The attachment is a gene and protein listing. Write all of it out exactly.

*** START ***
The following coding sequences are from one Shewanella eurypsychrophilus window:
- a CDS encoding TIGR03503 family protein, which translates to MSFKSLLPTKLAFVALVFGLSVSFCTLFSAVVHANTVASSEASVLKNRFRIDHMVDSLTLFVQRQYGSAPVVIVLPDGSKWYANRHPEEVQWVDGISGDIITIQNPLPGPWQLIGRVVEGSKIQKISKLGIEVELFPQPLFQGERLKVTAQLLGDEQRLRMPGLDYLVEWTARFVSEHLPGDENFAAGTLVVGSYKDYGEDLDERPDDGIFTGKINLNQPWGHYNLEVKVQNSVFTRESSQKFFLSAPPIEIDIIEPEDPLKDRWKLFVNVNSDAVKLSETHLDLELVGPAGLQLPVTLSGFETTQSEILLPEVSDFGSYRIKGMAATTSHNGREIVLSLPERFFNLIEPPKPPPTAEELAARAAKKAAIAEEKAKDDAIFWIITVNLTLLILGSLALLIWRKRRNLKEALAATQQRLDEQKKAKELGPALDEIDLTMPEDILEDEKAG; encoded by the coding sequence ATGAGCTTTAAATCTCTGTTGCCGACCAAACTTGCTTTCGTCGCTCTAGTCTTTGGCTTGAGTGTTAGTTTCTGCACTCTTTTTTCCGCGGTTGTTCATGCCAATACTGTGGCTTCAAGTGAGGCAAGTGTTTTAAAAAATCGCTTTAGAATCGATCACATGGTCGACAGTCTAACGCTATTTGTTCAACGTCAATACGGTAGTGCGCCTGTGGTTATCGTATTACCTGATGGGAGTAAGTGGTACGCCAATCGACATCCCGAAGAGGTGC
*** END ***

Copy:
The following coding sequences are from one Shewanella eurypsychrophilus window:
- a CDS encoding TIGR03503 family protein, which translates to MSFKSLLPTKLAFVALVFGLSVSFCTLFSAVVHANTVASSEASVLKNRFRIDHMVDSLTLFVQRQYGSAPVVIVLPDGSKWYANRHPEEVQWVDGISGDIITIQNPLPGPWQLIGRVVEGSKIQKISKLGIEVELFPQPLFQGERLKVTAQLLGDEQRLRMPGLDYLVEWTARFVSEHLPGDENFAAGTLVVGSYKDYGEDLDERPDDGIFTGKINLNQPWGHYNLEVKVQNSVFTRESSQKFFLSAPPIEIDIIEPEDPLKDRWKLFVNVNSDAVKLSETHLDLELVGPAGLQLPVTLSGFETTQSEILLPEVSDFGSYRIKGMAATTSHNGREIVLSLPERFFNLIEPPKPPPTAEELAARAAKKAAIAEEKAKDDAIFWIITVNLTLLILGSLALLIWRKRRNLKEALAATQQRLDEQKKAKELGPALDEIDLTMPEDILEDEKAG; encoded by the coding sequence ATGAGCTTTAAATCTCTGTTGCCGACCAAACTTGCTTTCGTCGCTCTAGTCTTTGGCTTGAGTGTTAGTTTCTGCACTCTTTTTTCCGCGGTTGTTCATGCCAATACTGTGGCTTCAAGTGAGGCAAGTGTTTTAAAAAATCGCTTTAGAATCGATCACATGGTCGACAGTCTAACGCTATTTGTTCAACGTCAATACGGTAGTGCGCCTGTGGTTATCGTATTACCTGATGGGAGTAAGTGGTACGCCAATCGACATCCCGAAGAGGTGC